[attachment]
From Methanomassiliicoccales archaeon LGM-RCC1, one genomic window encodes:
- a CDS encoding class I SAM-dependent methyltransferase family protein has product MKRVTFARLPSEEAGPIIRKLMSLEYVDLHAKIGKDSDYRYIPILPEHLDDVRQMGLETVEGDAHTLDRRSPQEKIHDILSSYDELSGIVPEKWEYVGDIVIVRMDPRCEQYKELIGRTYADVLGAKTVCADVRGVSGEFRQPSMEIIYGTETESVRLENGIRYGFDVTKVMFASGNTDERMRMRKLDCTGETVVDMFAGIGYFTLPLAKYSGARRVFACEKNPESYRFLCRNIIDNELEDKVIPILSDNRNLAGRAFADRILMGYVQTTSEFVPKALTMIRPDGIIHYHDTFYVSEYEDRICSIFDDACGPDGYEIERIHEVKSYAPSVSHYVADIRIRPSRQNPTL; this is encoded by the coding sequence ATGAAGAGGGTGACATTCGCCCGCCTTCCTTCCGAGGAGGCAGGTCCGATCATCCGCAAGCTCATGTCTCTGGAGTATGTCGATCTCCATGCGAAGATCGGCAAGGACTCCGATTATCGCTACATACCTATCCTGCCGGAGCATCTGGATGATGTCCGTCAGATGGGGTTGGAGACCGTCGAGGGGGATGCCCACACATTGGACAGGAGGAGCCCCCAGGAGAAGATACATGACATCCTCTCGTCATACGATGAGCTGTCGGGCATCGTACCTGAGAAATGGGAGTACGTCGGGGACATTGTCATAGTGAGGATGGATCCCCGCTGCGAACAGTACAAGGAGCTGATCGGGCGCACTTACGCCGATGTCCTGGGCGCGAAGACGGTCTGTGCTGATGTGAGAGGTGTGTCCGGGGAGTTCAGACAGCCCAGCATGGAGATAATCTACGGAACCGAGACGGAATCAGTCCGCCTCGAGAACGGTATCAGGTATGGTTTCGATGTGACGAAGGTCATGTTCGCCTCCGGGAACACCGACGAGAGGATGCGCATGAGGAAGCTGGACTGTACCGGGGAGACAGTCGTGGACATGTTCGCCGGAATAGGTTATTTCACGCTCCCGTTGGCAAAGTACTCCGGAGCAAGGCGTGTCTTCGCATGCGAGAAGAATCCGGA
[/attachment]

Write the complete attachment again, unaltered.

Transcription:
From Methanomassiliicoccales archaeon LGM-RCC1, one genomic window encodes:
- a CDS encoding class I SAM-dependent methyltransferase family protein has product MKRVTFARLPSEEAGPIIRKLMSLEYVDLHAKIGKDSDYRYIPILPEHLDDVRQMGLETVEGDAHTLDRRSPQEKIHDILSSYDELSGIVPEKWEYVGDIVIVRMDPRCEQYKELIGRTYADVLGAKTVCADVRGVSGEFRQPSMEIIYGTETESVRLENGIRYGFDVTKVMFASGNTDERMRMRKLDCTGETVVDMFAGIGYFTLPLAKYSGARRVFACEKNPESYRFLCRNIIDNELEDKVIPILSDNRNLAGRAFADRILMGYVQTTSEFVPKALTMIRPDGIIHYHDTFYVSEYEDRICSIFDDACGPDGYEIERIHEVKSYAPSVSHYVADIRIRPSRQNPTL; this is encoded by the coding sequence ATGAAGAGGGTGACATTCGCCCGCCTTCCTTCCGAGGAGGCAGGTCCGATCATCCGCAAGCTCATGTCTCTGGAGTATGTCGATCTCCATGCGAAGATCGGCAAGGACTCCGATTATCGCTACATACCTATCCTGCCGGAGCATCTGGATGATGTCCGTCAGATGGGGTTGGAGACCGTCGAGGGGGATGCCCACACATTGGACAGGAGGAGCCCCCAGGAGAAGATACATGACATCCTCTCGTCATACGATGAGCTGTCGGGCATCGTACCTGAGAAATGGGAGTACGTCGGGGACATTGTCATAGTGAGGATGGATCCCCGCTGCGAACAGTACAAGGAGCTGATCGGGCGCACTTACGCCGATGTCCTGGGCGCGAAGACGGTCTGTGCTGATGTGAGAGGTGTGTCCGGGGAGTTCAGACAGCCCAGCATGGAGATAATCTACGGAACCGAGACGGAATCAGTCCGCCTCGAGAACGGTATCAGGTATGGTTTCGATGTGACGAAGGTCATGTTCGCCTCCGGGAACACCGACGAGAGGATGCGCATGAGGAAGCTGGACTGTACCGGGGAGACAGTCGTGGACATGTTCGCCGGAATAGGTTATTTCACGCTCCCGTTGGCAAAGTACTCCGGAGCAAGGCGTGTCTTCGCATGCGAGAAGAATCCGGA